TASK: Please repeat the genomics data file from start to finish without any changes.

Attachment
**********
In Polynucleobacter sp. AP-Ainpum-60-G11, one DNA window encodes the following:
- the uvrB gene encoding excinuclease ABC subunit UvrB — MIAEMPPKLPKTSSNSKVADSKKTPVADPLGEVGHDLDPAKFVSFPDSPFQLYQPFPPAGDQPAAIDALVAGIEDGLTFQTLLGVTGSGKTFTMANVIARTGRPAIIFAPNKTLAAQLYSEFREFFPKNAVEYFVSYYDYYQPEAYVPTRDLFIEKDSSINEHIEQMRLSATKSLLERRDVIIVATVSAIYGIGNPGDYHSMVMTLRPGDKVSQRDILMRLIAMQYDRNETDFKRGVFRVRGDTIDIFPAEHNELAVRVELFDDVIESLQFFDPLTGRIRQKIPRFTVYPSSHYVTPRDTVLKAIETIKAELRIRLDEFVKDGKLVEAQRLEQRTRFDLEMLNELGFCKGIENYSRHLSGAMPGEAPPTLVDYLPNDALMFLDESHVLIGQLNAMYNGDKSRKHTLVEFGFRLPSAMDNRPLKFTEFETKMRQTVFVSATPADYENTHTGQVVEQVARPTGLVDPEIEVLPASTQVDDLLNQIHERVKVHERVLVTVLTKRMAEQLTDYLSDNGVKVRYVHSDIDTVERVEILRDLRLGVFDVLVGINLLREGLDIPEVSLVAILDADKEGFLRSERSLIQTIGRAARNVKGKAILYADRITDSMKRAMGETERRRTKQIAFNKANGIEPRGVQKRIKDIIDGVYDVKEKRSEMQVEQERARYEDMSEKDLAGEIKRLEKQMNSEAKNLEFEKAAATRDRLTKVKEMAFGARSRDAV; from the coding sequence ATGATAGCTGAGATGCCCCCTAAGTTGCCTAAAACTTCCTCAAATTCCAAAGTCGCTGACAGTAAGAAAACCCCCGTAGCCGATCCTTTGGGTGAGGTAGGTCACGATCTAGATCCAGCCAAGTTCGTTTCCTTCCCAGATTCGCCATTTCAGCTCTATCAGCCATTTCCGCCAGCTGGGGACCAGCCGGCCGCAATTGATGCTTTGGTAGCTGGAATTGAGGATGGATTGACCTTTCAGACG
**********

In Polynucleobacter sp. AP-Ainpum-60-G11, one DNA window encodes the following:
- the uvrB gene encoding excinuclease ABC subunit UvrB — MIAEMPPKLPKTSSNSKVADSKKTPVADPLGEVGHDLDPAKFVSFPDSPFQLYQPFPPAGDQPAAIDALVAGIEDGLTFQTLLGVTGSGKTFTMANVIARTGRPAIIFAPNKTLAAQLYSEFREFFPKNAVEYFVSYYDYYQPEAYVPTRDLFIEKDSSINEHIEQMRLSATKSLLERRDVIIVATVSAIYGIGNPGDYHSMVMTLRPGDKVSQRDILMRLIAMQYDRNETDFKRGVFRVRGDTIDIFPAEHNELAVRVELFDDVIESLQFFDPLTGRIRQKIPRFTVYPSSHYVTPRDTVLKAIETIKAELRIRLDEFVKDGKLVEAQRLEQRTRFDLEMLNELGFCKGIENYSRHLSGAMPGEAPPTLVDYLPNDALMFLDESHVLIGQLNAMYNGDKSRKHTLVEFGFRLPSAMDNRPLKFTEFETKMRQTVFVSATPADYENTHTGQVVEQVARPTGLVDPEIEVLPASTQVDDLLNQIHERVKVHERVLVTVLTKRMAEQLTDYLSDNGVKVRYVHSDIDTVERVEILRDLRLGVFDVLVGINLLREGLDIPEVSLVAILDADKEGFLRSERSLIQTIGRAARNVKGKAILYADRITDSMKRAMGETERRRTKQIAFNKANGIEPRGVQKRIKDIIDGVYDVKEKRSEMQVEQERARYEDMSEKDLAGEIKRLEKQMNSEAKNLEFEKAAATRDRLTKVKEMAFGARSRDAV; from the coding sequence ATGATAGCTGAGATGCCCCCTAAGTTGCCTAAAACTTCCTCAAATTCCAAAGTCGCTGACAGTAAGAAAACCCCCGTAGCCGATCCTTTGGGTGAGGTAGGTCACGATCTAGATCCAGCCAAGTTCGTTTCCTTCCCAGATTCGCCATTTCAGCTCTATCAGCCATTTCCGCCAGCTGGGGACCAGCCGGCCGCAATTGATGCTTTGGTAGCTGGAATTGAGGATGGATTGACCTTTCAGACG